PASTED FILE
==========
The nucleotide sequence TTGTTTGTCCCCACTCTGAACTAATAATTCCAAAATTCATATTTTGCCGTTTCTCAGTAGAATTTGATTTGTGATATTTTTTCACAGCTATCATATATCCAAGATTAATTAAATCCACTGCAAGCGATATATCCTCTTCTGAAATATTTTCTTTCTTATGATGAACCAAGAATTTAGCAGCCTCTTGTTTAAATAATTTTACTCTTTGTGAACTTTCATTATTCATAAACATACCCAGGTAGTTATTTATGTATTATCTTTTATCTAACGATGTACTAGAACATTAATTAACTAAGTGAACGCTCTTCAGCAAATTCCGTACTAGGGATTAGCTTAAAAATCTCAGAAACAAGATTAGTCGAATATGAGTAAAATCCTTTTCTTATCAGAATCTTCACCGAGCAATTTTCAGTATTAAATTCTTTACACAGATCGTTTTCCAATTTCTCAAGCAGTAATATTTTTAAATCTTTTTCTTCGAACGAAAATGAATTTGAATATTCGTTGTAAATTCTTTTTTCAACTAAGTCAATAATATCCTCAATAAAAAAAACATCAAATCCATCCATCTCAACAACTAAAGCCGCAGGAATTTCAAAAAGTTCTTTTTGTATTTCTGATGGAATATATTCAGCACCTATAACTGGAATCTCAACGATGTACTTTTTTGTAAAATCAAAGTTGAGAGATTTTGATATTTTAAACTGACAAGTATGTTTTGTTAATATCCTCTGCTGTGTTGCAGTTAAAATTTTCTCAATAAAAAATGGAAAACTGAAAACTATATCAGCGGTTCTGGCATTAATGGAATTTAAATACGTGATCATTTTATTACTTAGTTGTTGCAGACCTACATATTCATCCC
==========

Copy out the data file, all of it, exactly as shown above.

The nucleotide sequence TTGTTTGTCCCCACTCTGAACTAATAATTCCAAAATTCATATTTTGCCGTTTCTCAGTAGAATTTGATTTGTGATATTTTTTCACAGCTATCATATATCCAAGATTAATTAAATCCACTGCAAGCGATATATCCTCTTCTGAAATATTTTCTTTCTTATGATGAACCAAGAATTTAGCAGCCTCTTGTTTAAATAATTTTACTCTTTGTGAACTTTCATTATTCATAAACATACCCAGGTAGTTATTTATGTATTATCTTTTATCTAACGATGTACTAGAACATTAATTAACTAAGTGAACGCTCTTCAGCAAATTCCGTACTAGGGATTAGCTTAAAAATCTCAGAAACAAGATTAGTCGAATATGAGTAAAATCCTTTTCTTATCAGAATCTTCACCGAGCAATTTTCAGTATTAAATTCTTTACACAGATCGTTTTCCAATTTCTCAAGCAGTAATATTTTTAAATCTTTTTCTTCGAACGAAAATGAATTTGAATATTCGTTGTAAATTCTTTTTTCAACTAAGTCAATAATATCCTCAATAAAAAAAACATCAAATCCATCCATCTCAACAACTAAAGCCGCAGGAATTTCAAAAAGTTCTTTTTGTATTTCTGATGGAATATATTCAGCACCTATAACTGGAATCTCAACGATGTACTTTTTTGTAAAATCAAAGTTGAGAGATTTTGATATTTTAAACTGACAAGTATGTTTTGTTAATATCCTCTGCTGTGTTGCAGTTAAAATTTTCTCAATAAAAAATGGAAAACTGAAAACTATATCAGCGGTTCTGGCATTAATGGAATTTAAATACGTGATCATTTTATTACTTAGTTGTTGCAGACCTACATATTCATCCC